Current landscape of Crowdfunding in Africa and the role of AgarFund in Ethiopia
The Afrik start report defines Crowdfunding as the manner in which a large number of people use online platforms to raise funds. Crowdfunding —or the use of online platforms is to raise money for business ventures from a large base of investors—has been steadily gaining traction in Africa over the past decade. Still, crowdfunding in Africa remains limited compared to other regions.
In 2015/16, Africa-based Crowdfunding platforms raised about $32.3 million, which indicates that Crowdfunding in Africa is at infancy. Most Crowdfunding platforms founded in Africa operate and fund projects within their home countries. Over 75 Crowdfunding platforms have been launched in Africa since 2012.This number includes Crowdfunding platforms prototypes and pilot Crowdfunding platforms. Since online Crowdfunding is a new alternative form of fundraising in Africa, most Crowdfunding platforms focus on gaining foothold and a significant market share within their home country, before planning any regional or Pan-African expansion.
Some of recognized Pan-African platforms are Afineety, M-Changa, Pitch office, Fundasolva, and real estate platform Realty Africa.
Much Crowdfunding activity in Africa is donation-based, but there has been some significant early activity around equity-based and debt-based platforms in South Africa, Kenya and Ghana.
The rapid expansion of mobile technologies in Africa in the last decade is a well-known fact, and indeed, people across Africa are using phones for transactions ranging from common purchases to peer-to-peer and group interactions for different activities. Even though there is less familiarity (and in certain cases, trust) in Africa when it comes to online fundraising as a capital-raising tool, the prevalence of mobile phones could allow for rapid increases in Crowdfunding activity in the context.
In line with this, Crowdfunding platforms subsidize the costs of marketing and promotion by typically allowing entrepreneurs to use the platform for free. The platforms themselves have a built-in user base, and most of the platforms that are currently active in Africa have no subscription costs. Listing a venture on a Crowdfunding platform not only increases exposure to investors, but it also enables charities entrepreneurs and peoples in need to benefit from the platform’s infrastructure (e.g., online presence) and vision and mission recognition.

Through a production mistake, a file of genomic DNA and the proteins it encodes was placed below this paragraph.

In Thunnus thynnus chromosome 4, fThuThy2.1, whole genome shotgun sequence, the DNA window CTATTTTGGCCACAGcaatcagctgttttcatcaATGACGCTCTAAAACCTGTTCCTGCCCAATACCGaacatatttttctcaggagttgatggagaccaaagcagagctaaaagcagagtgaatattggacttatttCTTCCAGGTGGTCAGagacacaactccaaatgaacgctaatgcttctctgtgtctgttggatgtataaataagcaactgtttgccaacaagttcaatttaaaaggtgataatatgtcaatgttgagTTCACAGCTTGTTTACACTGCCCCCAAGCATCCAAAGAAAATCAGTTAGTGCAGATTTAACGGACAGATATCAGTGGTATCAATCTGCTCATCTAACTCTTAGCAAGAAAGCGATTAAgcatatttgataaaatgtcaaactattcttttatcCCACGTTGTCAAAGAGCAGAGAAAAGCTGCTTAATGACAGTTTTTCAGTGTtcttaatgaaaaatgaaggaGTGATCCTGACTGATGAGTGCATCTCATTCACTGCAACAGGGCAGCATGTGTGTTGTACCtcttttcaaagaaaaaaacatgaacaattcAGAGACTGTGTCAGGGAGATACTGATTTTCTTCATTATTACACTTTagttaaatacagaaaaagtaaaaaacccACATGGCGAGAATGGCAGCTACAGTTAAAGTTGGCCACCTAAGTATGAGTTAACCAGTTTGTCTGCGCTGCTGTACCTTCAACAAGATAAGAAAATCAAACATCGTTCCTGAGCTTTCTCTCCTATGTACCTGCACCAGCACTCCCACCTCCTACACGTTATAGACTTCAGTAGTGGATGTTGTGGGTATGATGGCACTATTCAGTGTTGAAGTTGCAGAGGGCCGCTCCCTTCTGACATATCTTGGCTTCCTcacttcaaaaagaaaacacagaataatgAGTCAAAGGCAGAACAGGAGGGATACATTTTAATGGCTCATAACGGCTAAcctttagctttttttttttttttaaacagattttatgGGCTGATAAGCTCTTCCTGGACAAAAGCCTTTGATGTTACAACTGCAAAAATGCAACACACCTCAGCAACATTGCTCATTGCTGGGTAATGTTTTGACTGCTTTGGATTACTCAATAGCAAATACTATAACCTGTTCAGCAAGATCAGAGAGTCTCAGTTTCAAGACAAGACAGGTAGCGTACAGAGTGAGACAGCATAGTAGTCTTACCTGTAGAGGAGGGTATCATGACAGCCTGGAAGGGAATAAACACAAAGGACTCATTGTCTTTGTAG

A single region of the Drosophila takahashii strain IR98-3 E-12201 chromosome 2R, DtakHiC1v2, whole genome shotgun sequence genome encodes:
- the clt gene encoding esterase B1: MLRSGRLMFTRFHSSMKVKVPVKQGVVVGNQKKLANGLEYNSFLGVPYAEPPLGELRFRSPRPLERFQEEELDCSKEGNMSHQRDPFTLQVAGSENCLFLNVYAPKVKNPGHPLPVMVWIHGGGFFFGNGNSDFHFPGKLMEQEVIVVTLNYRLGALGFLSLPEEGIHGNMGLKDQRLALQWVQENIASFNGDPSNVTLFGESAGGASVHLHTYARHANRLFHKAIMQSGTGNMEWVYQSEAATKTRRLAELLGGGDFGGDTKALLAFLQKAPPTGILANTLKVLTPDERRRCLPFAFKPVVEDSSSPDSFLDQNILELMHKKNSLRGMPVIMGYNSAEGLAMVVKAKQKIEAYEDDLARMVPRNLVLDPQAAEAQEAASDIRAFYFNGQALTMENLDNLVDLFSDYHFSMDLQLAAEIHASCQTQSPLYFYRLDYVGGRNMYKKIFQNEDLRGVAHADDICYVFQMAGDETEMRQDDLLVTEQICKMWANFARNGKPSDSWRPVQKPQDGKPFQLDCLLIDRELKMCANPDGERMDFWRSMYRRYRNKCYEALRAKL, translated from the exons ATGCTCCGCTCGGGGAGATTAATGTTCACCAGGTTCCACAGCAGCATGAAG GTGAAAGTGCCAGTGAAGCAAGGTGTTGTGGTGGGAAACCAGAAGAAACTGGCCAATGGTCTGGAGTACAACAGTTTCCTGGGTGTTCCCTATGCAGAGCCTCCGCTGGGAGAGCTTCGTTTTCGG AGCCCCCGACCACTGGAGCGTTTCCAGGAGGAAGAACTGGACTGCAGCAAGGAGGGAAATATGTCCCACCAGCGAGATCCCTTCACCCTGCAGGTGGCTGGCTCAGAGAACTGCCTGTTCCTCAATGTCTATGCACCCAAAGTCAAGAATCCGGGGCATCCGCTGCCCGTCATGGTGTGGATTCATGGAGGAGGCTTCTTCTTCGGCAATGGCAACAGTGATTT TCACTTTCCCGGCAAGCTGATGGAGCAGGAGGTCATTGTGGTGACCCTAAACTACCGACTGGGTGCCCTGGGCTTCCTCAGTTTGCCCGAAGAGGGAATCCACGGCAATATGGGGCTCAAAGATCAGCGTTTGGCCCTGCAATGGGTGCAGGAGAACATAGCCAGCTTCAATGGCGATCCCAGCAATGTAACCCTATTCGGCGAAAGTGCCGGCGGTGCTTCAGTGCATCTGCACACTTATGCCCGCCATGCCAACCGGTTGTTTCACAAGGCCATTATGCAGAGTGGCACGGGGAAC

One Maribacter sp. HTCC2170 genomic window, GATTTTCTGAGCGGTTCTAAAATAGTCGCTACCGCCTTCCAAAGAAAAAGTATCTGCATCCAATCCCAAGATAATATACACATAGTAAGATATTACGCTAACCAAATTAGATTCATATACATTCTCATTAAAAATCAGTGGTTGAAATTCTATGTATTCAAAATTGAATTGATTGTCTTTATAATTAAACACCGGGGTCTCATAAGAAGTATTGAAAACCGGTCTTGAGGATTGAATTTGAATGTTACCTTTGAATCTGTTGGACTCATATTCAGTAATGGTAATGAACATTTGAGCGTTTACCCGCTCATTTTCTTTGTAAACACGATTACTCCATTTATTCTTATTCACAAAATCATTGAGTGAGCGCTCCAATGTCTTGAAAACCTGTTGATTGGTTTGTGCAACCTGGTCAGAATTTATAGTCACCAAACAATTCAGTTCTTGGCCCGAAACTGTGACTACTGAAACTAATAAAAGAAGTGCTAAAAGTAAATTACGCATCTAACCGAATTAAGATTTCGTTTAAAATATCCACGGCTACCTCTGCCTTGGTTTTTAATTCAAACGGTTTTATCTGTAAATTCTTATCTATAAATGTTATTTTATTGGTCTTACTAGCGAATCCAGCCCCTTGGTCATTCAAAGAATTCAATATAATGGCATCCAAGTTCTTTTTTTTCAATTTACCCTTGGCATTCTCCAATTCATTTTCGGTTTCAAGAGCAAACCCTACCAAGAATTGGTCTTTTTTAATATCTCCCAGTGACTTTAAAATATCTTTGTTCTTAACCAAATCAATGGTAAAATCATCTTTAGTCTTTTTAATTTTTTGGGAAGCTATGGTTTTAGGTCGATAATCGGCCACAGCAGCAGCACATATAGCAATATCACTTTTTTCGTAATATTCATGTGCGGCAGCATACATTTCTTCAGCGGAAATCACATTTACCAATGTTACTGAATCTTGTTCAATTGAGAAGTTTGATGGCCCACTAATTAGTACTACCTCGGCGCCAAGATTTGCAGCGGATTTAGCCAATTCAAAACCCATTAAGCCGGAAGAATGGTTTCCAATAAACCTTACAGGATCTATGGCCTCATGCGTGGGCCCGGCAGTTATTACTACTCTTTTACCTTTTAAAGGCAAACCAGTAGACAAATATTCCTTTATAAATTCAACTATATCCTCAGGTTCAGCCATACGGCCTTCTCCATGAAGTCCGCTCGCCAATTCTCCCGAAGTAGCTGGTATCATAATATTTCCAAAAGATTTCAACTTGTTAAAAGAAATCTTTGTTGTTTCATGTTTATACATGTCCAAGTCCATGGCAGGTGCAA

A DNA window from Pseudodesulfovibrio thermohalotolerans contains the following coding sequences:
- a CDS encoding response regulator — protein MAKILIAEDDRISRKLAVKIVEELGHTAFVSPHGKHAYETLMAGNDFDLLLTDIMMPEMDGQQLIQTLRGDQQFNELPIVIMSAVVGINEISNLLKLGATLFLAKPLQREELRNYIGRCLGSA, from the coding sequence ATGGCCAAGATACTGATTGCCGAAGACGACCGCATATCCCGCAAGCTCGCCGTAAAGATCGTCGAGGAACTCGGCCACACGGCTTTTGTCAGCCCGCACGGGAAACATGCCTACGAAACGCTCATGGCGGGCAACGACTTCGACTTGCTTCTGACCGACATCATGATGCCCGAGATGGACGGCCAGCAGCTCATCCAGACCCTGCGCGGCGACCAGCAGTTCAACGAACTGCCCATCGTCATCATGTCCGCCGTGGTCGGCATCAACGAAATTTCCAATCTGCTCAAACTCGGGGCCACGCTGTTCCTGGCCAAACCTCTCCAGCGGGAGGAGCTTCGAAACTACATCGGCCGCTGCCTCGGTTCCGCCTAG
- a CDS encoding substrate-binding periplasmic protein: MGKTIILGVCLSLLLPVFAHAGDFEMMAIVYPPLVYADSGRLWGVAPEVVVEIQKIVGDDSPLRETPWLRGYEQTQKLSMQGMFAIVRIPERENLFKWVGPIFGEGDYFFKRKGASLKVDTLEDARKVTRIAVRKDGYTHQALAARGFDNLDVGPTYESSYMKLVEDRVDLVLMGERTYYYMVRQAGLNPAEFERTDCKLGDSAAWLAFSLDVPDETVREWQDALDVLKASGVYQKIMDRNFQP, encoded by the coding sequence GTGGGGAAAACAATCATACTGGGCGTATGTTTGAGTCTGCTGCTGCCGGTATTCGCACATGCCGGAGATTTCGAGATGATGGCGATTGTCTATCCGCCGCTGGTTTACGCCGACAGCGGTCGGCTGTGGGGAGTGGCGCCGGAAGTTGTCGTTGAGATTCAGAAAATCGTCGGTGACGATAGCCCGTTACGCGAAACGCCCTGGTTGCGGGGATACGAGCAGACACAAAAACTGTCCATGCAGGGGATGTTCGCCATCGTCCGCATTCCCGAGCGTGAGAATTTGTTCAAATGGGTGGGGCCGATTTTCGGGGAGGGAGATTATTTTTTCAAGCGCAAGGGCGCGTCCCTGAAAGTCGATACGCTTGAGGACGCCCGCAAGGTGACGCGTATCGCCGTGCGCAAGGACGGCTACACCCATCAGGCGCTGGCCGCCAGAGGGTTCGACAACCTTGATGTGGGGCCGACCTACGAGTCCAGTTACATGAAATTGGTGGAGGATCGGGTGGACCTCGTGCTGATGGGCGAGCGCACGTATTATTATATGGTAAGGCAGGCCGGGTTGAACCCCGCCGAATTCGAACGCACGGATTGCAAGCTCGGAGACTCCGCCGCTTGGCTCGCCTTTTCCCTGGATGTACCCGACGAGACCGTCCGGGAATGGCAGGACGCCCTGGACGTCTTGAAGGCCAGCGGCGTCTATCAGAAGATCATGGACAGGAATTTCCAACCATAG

There has been a steady growth in the number of Crowdfunding platforms in Sub-Saharan Africa, a result of the high demand for capital, the surge in mobile penetration, and the growing African middle class. At the end of 2015, there were 57 Crowdfunding platforms headquartered in Africa, of which 21 were based in South Africa. Funding is slowly spreading across East Africa: Kenya, Uganda, and Zimbabwe had respectively 2 Crowdfunding platforms each. Most of these platforms are designed to serve a local consumer base and tend to support charities and projects that operate in their host country only. Unfortunately, still there is no such initiatives made in our country Ethiopia.
By taking the mentioned issues discussed above, one can easily understand that we step behind in leveraging the benefits of online and system-based Crowdfunding in our country Ethiopia.
Hence, by considering the fertile grounds in our country like
- Our ancient way of life who supports one another in any way of possibility
- Our cultural and spiritual norm who facilitates being together and help one another
- Increasing internet and mobile phone usage penetration trends
- Automated and online payment options available for most local banks where ever we live etc, we need to come up with a solution which will helps us to share and support the peoples in need.
So, our proposed AgarFund Crowdfunding portal assumes to bridge this gap and becomes the first of its kind in pointing out the importance of such initiatives. We also want to contribute to shed light on the Ethiopian Crowdfunding market. We truly believe that Crowdfunding has the potential to democratize access to donations and capital for Ethiopian charities, medical problems, entrepreneurship and start up ideas and more.